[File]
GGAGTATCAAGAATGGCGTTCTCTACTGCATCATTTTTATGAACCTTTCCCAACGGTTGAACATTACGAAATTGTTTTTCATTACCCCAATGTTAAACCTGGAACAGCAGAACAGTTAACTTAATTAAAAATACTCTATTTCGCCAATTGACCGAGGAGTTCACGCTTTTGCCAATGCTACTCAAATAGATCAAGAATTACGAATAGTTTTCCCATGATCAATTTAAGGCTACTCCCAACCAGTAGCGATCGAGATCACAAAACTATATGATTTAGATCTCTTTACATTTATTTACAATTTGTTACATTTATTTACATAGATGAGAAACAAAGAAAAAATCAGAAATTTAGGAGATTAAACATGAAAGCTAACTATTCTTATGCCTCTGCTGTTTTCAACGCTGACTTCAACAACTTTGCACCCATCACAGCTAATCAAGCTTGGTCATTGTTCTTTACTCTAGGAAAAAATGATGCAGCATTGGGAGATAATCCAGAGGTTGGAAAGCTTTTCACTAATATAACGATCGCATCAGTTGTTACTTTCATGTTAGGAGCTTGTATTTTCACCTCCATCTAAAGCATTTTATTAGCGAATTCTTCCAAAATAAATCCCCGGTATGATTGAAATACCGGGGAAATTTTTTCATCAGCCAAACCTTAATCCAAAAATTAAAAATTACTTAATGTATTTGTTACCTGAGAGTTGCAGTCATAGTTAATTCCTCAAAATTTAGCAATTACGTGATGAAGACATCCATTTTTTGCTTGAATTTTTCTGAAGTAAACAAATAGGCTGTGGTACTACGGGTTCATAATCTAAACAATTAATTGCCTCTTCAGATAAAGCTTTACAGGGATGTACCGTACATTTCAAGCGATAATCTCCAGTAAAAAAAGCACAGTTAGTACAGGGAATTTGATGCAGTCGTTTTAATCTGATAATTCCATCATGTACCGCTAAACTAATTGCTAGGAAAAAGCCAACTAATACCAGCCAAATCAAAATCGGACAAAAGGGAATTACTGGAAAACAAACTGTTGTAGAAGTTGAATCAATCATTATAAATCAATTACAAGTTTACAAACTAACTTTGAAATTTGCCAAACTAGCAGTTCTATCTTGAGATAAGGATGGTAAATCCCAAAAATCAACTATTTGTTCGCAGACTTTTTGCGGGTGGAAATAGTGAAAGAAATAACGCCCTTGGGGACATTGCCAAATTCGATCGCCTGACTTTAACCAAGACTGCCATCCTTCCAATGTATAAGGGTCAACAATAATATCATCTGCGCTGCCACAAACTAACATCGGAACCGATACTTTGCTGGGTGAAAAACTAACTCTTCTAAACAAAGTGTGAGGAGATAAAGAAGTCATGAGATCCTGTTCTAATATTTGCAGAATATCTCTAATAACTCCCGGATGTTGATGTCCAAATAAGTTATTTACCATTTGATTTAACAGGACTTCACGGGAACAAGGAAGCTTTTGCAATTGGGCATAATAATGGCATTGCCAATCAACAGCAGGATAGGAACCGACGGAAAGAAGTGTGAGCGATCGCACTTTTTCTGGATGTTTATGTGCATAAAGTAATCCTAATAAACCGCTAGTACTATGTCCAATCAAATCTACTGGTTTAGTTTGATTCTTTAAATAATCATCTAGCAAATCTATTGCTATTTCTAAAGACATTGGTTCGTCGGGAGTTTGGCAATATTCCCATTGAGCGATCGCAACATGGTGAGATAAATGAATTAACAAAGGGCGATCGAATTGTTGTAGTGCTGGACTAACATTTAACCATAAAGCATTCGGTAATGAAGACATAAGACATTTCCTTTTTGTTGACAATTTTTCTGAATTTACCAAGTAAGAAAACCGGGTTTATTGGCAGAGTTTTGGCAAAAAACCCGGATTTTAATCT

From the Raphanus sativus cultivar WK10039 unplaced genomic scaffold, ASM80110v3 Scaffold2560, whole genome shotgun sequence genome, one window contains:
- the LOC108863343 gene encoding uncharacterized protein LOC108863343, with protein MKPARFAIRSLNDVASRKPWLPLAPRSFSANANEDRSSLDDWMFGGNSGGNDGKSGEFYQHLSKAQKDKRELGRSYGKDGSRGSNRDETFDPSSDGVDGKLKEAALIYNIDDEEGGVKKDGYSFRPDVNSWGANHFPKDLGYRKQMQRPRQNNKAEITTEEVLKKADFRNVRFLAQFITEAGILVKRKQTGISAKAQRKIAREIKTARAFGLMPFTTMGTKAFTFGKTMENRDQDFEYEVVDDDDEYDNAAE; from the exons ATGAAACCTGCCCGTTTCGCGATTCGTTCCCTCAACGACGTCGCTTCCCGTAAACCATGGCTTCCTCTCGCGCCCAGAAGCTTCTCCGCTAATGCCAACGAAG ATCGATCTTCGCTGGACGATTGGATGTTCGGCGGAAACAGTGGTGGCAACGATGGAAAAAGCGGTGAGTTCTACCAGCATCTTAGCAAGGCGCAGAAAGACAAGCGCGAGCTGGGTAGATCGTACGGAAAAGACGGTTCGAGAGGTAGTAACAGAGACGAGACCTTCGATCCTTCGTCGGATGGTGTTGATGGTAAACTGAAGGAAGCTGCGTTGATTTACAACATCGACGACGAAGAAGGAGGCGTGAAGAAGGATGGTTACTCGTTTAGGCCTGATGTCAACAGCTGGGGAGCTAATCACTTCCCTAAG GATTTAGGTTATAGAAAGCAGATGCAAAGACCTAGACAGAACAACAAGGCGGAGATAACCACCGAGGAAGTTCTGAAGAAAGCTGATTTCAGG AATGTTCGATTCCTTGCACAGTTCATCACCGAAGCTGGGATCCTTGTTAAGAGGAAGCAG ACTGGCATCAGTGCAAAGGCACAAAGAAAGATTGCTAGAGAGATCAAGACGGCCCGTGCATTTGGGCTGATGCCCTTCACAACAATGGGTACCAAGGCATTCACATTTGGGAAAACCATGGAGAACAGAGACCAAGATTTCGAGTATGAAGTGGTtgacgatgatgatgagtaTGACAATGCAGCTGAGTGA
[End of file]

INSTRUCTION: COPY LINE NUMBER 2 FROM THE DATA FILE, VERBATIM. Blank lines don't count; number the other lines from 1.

From the Raphanus sativus cultivar WK10039 unplaced genomic scaffold, ASM80110v3 Scaffold2560, whole genome shotgun sequence genome, one window contains: